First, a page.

Copyright © Louis Schmier and Atwood Publishing.
Thurs, 12 Jan 1995
Great walk this morning. It was one of those "not too...." mornings: not too cold, not to warm, not too wet. Just right. As I gleefully glided through this air, that was so was clean and crisp it reminded me what being alive was all about, I was thinking some more summery thoughts about my garden and my classes.
You know, no where in my yard, or in any other yard I passed this morning for that matter, is there one hint, not one shred of evidence, one shriveled leaf, that the "typical plant" which would make gardening ever so easy ever grew. Instead, in my relatively small plot of land grows a large assortment of flora: bulbs, rhizomes, comes, annuals, biennials, perennial, grasses, bushes, shrubs, hedges, trees; spring bloomers, summer bloomers, fall bloomers; ornamental and cacti; a host of hardy and cold sensitive; diverse color, varied sun-tolerances, different space needs, different water needs, separate nutrient requirements, set at various depths, growing at various heights; exploding into countless sizes and shapes, emitting a mixture of smells, being susceptible to an assortment of different pests and diseases. I suppose you think that I could make it easy for myself by planting only one kind of flower. The problem with that is that each flower has its own profusion of varieties each of which has its own particular needs and characteristics.
There are times, when I am tired, as I look squint my sweat stinging eyes, that I resignly mutter in a mixed mood of frustration and challenge, "There are so many different plants with so many different needs, and I am only one person. So many different plants with so many different needs, and I must be many different gardeners if I want each plant to have the chance to come to full bloom and don't want to angrily wrap a hoe or two around a tree in frustration."
It's no different in my classes. It's the beginning of the quarter. I've been working hard to make contact with my students. I've been going over 122 written biographical interviews, self-describing exercises, and initial journal entries from two classes. I've been watching each student introduce him/herself to the others in the class and share with them. I've been small talking before, during and after class with as many as I can. I've been watching their body language, facial expressions, listening to their tonal inflections, noticing their idiosyncracies as they play some critical thinking games, engage in such bonding and trust exercises as standing up and singing solo in class or falling backward from the top of a desk into the arms of others. I've been watching and listening and talking, watching and listening and noticing, watching and listening and..........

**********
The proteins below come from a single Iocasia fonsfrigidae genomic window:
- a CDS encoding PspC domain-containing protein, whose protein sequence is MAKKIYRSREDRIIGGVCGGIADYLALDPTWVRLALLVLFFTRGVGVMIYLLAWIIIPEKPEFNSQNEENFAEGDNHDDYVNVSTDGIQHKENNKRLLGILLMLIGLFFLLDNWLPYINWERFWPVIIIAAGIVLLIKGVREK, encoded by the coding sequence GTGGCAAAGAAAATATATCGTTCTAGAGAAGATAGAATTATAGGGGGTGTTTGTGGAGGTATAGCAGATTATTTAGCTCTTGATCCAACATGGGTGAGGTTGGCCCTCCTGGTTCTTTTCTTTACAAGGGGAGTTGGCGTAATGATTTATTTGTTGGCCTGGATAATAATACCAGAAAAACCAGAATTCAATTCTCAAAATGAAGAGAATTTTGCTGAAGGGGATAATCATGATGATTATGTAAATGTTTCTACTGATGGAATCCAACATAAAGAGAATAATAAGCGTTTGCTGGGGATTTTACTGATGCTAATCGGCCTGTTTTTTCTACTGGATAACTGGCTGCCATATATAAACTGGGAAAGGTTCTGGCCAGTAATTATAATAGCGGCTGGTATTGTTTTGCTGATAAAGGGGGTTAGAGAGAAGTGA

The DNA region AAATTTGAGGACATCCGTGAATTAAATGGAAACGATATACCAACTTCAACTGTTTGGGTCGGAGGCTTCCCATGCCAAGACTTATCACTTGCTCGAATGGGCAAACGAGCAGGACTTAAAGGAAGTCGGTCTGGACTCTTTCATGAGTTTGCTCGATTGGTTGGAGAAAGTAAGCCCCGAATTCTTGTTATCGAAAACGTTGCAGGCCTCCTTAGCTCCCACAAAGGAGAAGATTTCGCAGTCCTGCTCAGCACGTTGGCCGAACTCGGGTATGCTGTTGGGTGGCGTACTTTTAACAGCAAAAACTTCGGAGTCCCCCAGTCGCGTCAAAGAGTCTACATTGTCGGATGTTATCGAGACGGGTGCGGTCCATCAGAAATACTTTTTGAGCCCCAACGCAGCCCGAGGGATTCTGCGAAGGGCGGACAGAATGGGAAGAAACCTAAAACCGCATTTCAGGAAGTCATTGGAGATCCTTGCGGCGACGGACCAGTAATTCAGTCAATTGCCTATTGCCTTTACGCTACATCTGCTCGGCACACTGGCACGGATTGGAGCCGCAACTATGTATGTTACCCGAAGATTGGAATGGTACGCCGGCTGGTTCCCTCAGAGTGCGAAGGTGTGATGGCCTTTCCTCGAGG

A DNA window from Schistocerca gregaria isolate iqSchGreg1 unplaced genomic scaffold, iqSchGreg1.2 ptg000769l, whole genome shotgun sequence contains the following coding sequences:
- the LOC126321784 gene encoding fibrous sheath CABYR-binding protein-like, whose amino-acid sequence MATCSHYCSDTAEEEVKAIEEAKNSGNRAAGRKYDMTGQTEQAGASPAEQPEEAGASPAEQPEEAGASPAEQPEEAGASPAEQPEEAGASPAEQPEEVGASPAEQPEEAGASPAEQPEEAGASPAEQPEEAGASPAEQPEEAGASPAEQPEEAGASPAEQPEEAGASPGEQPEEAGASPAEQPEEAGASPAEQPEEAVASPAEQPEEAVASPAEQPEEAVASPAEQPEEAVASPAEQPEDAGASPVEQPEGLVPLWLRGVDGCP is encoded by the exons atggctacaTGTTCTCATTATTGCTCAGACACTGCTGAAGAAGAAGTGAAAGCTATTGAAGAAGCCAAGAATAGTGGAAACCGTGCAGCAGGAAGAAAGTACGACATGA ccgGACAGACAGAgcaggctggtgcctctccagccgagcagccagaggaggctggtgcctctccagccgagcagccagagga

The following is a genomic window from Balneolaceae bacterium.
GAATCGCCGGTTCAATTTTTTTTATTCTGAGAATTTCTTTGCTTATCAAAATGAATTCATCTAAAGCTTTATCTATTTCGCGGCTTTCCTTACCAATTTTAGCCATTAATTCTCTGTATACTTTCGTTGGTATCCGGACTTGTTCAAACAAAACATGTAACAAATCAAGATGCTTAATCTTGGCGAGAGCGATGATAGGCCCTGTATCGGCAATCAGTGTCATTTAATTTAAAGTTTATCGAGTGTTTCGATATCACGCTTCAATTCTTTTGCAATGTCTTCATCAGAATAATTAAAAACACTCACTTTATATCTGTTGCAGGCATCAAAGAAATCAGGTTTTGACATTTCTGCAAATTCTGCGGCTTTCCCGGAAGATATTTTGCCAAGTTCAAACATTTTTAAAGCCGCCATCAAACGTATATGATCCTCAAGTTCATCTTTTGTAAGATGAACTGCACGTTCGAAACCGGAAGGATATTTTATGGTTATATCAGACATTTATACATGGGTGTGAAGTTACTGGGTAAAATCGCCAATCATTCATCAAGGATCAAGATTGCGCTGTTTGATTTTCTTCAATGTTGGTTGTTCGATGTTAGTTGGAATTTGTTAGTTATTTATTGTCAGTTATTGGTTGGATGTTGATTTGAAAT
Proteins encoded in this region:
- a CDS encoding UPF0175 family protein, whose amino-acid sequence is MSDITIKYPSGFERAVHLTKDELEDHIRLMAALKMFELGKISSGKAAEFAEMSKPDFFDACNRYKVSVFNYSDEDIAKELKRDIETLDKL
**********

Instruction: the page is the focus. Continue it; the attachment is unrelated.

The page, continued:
Such diversity: a confusion of likes, dislikes, expectations, hesitations, and reservations. So many different attitudes and feeling about themselves; so many different skill levels; so many different learning styles and habits; so many different social and cultural backgrounds; so many different age levels. There are "talkers" and "listeners"; there are innocent teenagers and there are working single parents; there are those on scholarship from either the state, the University or their parents and there are those working their way through school; there are the shy and the outgoing; there are first generation college students and grandchildren of intellectuals; there are the learning disabled and the social disabled; there are the self-proclaimed mediocre, poor and outstanding; there are the self-described unimaginative, artistic, and creative; there are the self-characterized ordinary and extra-ordinary; there are the grade-conscious and the learning centered; there are the frightened, curious, and daring; there are the determined and uncertain; there are the confused and informed; there are the confident and insecure; there are so many distracting personal concerns, so many intruding issues, so many problems contesting for attention, so many confusing matters; there are............; there are...............